February 3rd is Setsubun (節分) in Japan. Setsubun marks the beginning of Spring, according to the Japanese lunar calendar. It’s not a holiday, just special day.
There is a ritual associated with Setsubun, which is a kind of cleansing ritual. There is a chant: おに は そと、ふく は うち, which means “devil get out, happiness come in”. The ritual is called ‘mamemaki’ (豆撒き), which means ‘bean scattering’. Roasted soybeans (irimame – 炒り豆) are thrown out of the front door of the house by the eldest man of the house, traditionally. The family member wears a devil mask as he does this, and says the chant. Then, it is traditional to eat soy beans – either one for each year of your life, or one for each year plus one for the coming year. The whole thing is a kind of new year’s ritual.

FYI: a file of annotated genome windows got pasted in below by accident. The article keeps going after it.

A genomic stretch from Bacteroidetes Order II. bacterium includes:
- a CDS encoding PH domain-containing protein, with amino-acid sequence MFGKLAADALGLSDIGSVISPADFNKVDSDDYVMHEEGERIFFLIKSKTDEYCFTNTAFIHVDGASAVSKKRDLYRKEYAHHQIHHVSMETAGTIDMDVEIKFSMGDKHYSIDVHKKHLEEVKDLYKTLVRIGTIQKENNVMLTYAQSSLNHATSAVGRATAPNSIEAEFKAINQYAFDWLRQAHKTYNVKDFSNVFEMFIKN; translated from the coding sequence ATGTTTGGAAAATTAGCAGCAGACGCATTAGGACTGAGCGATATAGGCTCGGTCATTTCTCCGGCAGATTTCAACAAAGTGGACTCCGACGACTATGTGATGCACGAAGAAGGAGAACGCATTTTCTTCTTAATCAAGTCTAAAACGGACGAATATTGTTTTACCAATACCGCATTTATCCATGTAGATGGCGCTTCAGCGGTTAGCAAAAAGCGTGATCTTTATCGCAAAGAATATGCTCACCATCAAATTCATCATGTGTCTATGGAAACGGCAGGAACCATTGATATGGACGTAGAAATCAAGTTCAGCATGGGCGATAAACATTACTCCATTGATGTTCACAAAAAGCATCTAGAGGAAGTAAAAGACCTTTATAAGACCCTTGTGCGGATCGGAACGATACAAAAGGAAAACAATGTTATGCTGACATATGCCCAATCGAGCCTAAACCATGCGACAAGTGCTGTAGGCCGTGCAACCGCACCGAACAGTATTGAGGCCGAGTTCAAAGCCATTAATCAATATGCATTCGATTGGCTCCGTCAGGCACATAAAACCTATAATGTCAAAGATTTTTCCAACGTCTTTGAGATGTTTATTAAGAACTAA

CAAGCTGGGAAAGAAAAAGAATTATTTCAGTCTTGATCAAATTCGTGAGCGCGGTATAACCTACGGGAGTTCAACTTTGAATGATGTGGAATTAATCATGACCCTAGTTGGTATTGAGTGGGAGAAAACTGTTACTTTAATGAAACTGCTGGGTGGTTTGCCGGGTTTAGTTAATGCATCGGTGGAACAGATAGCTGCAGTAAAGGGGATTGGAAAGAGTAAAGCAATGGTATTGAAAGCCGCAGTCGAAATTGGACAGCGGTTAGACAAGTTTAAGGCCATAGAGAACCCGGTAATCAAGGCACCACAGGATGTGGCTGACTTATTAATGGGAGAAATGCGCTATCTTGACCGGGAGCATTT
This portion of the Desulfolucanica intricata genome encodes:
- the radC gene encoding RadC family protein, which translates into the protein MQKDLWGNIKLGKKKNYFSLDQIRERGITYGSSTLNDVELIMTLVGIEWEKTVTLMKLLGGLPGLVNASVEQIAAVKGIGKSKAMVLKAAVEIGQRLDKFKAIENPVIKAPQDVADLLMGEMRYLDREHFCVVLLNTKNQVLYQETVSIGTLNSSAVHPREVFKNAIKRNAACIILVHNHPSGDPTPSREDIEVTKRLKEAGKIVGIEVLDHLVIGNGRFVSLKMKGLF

As with all holidays and festivals in Japan, the shops are full of Setsubun goodies, like these ones I picked up at my local supermarket.
In this pack there is a paper devil mask, some roasted soybeans, and various other sweets and crackers. I especially like the candy feet!
I’m not sure if my neighbours would appreciate me throwing soybeans around the apartment block, but I’ll happily eat some beans to mark the occasion, and try to bring the happiness in for the coming year!